Ironically, Africa is the lowest carbon emitter in the world. Yet due to its dry climate, scientists say it's the most vulnerable to the effects of climate change. Combine that with the fact that Africa's population is growing faster than anywhere else in the world. The pressure on dwindling resources becomes clear.

We press on. And after two long days of driving in the sand, we are closing in on the source of Lake Chad and hopefully to the answer as to why exactly it's disappearing.

It's 114 degrees in the desert when things take a turn for the worse. When we come back -- trying to break free from Africa's sinking sand.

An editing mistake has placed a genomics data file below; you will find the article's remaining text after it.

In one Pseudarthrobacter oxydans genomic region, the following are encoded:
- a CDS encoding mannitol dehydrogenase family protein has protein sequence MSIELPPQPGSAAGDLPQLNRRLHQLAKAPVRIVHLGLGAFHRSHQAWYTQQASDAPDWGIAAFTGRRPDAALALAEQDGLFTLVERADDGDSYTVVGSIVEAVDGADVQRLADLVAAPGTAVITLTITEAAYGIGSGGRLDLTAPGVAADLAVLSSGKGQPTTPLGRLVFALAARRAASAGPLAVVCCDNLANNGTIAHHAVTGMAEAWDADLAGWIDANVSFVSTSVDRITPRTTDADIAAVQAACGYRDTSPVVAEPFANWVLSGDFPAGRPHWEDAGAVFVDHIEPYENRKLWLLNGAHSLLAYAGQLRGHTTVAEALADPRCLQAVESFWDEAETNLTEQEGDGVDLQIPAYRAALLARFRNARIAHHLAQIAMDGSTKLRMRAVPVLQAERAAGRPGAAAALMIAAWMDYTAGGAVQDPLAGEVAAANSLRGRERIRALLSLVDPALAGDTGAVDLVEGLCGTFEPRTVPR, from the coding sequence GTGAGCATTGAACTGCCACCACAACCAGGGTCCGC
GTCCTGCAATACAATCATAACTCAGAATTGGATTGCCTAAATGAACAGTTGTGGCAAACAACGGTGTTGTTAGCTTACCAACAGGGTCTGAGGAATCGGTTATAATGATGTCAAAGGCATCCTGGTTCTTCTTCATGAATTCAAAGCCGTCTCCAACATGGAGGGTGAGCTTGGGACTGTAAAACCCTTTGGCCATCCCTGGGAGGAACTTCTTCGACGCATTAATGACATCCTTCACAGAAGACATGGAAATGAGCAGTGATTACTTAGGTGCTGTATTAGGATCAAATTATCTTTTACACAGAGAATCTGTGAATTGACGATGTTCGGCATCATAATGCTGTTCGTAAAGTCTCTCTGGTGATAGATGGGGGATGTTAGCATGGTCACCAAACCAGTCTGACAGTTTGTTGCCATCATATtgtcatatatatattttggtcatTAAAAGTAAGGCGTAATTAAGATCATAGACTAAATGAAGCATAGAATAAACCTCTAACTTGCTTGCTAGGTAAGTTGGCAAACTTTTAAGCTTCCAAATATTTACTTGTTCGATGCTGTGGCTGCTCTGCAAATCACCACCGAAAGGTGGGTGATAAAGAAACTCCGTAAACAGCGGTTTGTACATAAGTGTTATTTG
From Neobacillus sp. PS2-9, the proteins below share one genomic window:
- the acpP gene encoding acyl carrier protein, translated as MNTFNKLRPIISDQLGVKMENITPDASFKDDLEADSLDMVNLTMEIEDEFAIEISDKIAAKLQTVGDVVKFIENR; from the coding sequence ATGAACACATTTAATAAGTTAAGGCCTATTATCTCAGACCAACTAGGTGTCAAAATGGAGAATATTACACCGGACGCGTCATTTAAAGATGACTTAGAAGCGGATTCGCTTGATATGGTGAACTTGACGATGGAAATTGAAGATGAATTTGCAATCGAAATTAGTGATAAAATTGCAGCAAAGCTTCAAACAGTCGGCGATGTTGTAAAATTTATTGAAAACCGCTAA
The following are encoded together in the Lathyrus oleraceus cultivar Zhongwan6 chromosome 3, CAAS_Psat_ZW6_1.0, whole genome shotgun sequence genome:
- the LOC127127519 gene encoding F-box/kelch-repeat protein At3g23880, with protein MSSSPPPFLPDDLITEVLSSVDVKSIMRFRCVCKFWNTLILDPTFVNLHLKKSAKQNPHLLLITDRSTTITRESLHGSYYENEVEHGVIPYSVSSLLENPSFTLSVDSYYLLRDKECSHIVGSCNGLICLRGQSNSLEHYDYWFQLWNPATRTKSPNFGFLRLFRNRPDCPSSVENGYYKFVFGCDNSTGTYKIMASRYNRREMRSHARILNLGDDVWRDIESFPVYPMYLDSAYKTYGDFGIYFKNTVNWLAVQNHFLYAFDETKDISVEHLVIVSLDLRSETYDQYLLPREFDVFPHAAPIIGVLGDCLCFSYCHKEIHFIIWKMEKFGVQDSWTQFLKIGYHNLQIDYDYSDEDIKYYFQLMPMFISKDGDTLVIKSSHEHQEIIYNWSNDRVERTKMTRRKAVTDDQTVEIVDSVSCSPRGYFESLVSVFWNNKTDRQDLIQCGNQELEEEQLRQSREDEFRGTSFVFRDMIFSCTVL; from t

We are stranded. We are stranded as it turns out right now.



COOPER: Coming up tomorrow night on "PLANET IN PERIL," Sanjay's investigation into why Lake Chad is disappearing continues.

We'll talk to some of the world's leading scientists about the myth and realities of climate change.

And Jeff Corwin and I go into the Amazon jungle with an anti- poaching taskforce bent on stopping the destruction of a place that holds one-quarter of the world's species.